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Expired · 17th August 2009
Ray Grigg
Perhaps the most worrisome characteristic of humanity is our collective irrationality – an observation that may not come as a revelation. Too often we don't consciously know what motivates us and, in the clarity of retrospect, we discover we have behaved with questionable justification. Even worse, we pretend that we are rational and our the key strategic decisions are based on logical, evidential thought.

So, on the 40th anniversary of our landing on the moon, we should not be surprised by the news that this magnificent technological achievement was primarily motivated by America's competition for prestige with the Soviet Union. No fundamental scientific principles were to be gained by a manned flight to the moon. No eminently practical justification warranted the expenditure of the billions of dollars to get there – even had the moon been composed of the finest quality blue cheese, the cost of transporting it to market would have been prohibitively expensive. In essence, getting to the moon was the equivalent of one primate climbing to the top of the tallest tree and beating its chest the loudest.

Or consider the recent global financial crisis. Virtually none of the complex mathematical models predicted such a collapse. Barely a handful of the world's economic gurus had an inkling it was coming. This was because, in the words of Richard Bronk - his new book is called The Romantic Economist - "Standard economics assumes that economic agents are perfectly rational." In reality, writes Bronk, "We all have passions, paranoias, dreams and delusions" that guide our judgment. In retrospect, we can now see that pseudo-science, "irrational exuberance" and collective delusion built a house of cards so easily blown down by a gust of reality. Consequently, new economic models are now drawing from other disciplines such as biology and psychology to predict the outcomes of particular monetary strategies. Which is to say, concludes Larry Elliott in The Guardian Weekly (Apr. 20/09), "it is virtually impossible to say where the global economy goes from here."

This is not reassuring for the more crucial survival strategies we must adopt if we are to survive the global environmental challenges skulking toward us on the future's near horizon. For example, in a recent web poll by Maclean's magazine (July 27/09), readers were asked, "Should Canada adopt the G8's more aggressive plan to reduce greenhouse gas emissions?" A reassuring 55% responded that Canada's emission targets should correspond to those in the rest of the developed world, while 15% held we should have our own "made in Canada" plan. But an astounding 30% - assuming the poll was remotely accurate - still believe that climate change is a myth. Despite rising oceans, melting ice sheets, global weather anomalies, warming seas, forest fires, thawing permafrost, measurably hotter temperatures, and confirmation from an incessant barrage of peer-reviewed studies published by the most eminent scientists on the planet, nearly one-third of Canadians ‹ presumably some of the world's most informed people ‹ still think that global warming is a concoction invented by some cabal of deviants who have a nefarious plot to undermine glorious capitalism. Has anyone recently checked the membership of The Flat Earth Society?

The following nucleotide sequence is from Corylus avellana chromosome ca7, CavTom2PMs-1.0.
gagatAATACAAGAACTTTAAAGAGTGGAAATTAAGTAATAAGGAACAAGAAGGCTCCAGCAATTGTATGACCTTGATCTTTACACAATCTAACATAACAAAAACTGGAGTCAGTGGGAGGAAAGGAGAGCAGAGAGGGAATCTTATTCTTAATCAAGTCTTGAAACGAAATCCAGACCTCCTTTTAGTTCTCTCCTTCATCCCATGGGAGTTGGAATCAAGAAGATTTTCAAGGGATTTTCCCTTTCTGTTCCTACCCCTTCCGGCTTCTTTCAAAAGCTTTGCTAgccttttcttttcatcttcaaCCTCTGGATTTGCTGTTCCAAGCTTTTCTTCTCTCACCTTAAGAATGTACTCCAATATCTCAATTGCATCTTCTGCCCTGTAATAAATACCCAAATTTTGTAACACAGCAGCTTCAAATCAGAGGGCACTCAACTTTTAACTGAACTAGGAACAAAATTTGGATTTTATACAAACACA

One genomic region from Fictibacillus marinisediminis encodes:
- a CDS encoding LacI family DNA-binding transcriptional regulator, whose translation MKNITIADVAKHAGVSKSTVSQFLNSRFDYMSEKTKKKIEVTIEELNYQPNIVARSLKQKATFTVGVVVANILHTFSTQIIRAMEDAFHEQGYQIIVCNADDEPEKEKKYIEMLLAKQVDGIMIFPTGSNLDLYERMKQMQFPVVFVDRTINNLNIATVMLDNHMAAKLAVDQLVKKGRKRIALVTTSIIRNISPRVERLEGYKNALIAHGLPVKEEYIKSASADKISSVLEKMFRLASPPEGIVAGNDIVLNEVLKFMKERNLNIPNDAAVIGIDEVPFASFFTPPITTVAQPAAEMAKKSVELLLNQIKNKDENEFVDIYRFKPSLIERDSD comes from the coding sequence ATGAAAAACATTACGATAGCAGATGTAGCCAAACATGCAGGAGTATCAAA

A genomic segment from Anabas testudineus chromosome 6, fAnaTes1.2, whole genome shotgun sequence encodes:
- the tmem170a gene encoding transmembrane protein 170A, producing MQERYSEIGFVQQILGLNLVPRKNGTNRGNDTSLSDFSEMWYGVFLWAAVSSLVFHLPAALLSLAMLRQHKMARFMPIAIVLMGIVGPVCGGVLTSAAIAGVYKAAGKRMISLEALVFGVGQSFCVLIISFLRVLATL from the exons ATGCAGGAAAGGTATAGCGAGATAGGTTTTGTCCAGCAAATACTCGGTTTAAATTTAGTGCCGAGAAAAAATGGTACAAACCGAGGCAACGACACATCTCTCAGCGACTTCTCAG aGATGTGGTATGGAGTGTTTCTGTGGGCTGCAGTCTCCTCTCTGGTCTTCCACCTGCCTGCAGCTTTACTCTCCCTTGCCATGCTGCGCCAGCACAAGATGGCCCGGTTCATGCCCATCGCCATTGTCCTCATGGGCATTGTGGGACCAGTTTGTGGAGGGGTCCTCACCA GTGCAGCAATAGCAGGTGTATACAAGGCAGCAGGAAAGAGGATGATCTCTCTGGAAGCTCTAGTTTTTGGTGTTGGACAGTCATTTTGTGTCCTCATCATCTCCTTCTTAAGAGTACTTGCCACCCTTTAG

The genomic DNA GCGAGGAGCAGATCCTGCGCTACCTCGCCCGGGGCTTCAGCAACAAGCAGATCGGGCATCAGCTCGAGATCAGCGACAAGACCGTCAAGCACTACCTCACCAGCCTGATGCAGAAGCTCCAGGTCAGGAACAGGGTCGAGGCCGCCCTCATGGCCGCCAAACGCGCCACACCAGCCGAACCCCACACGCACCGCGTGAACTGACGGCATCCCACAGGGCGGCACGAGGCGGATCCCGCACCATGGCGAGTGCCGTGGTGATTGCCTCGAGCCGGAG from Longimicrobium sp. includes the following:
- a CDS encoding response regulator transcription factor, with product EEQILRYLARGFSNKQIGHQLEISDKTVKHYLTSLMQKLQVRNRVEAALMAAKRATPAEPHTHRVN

Without rational people, what are we supposed to do about global fish stocks? They are presently being managed with an abject lack of foresight. North Sea cod are reputedly being harvested before they even have a chance to breed, reports The Guardian Weekly (June 12/09). South Pacific and American coastal stocks have almost been fished out. West African fishing communities are collapsing because foreign industrial fleets are scooping up their fish. Almost all stocks everywhere are under stress. "On the latest estimates, around a third of the world's oceans need to be closed to fishing, perhaps forever, to regenerate stocks" (Ibid.).

But we have been aware of overfishing our oceans for 50 years and of declining catches for more than 20 years. Wouldn't a rational humanity count the fish, compare these numbers with the harvest rate, anticipate the consequences, then take reasonable measures to avoid the catastrophe of oceans without fish? If our Plan B is farmed fish - many of which are carnivorous - how are we supposed to manage their feed stocks if we can't even manage the primary stocks? Do we wait for a global fish crisis before we take action? Then who will curtail desperate fleets chasing scarce fish for hungry populations? The rising stress emanating from such circumstances reduces even further our capacity for reasoned behaviour.

"Man," declared Mark Twain, "is a reasoning animal." Then, after a pause lasting long enough to let the oxymoron register, he would probably have asked, "Now I wonder who got that idea?" He would probably have asked the same question about homo sapiens meaning "wise humans".

We have been smart enough to establish our dominance on the planet. We have been wonderfully creative, inventive, resourceful and adaptive. On countless occasions - as in the empirical practice of mathematics, science and technology - our exercise of reason has been admirable. But, in certain crucial matters, when our human impulses should defer to reasoned judgment, we have suffered fatal lapses of foresight.

Few people would want us to become rational automatons. Indeed, that would ruin our humanity and the miracle that makes us into our unpredictable selves. But we are too predictably unpredictable. And we have an obligation to our successors on Earth, and to the biological integrity of the planet itself, to be more intelligent in the integration of reason into the fabric of our individual and collective conduct.

How sad if our epitaph were to read, "Here lies humanity – reasonable, but not reasonable enough."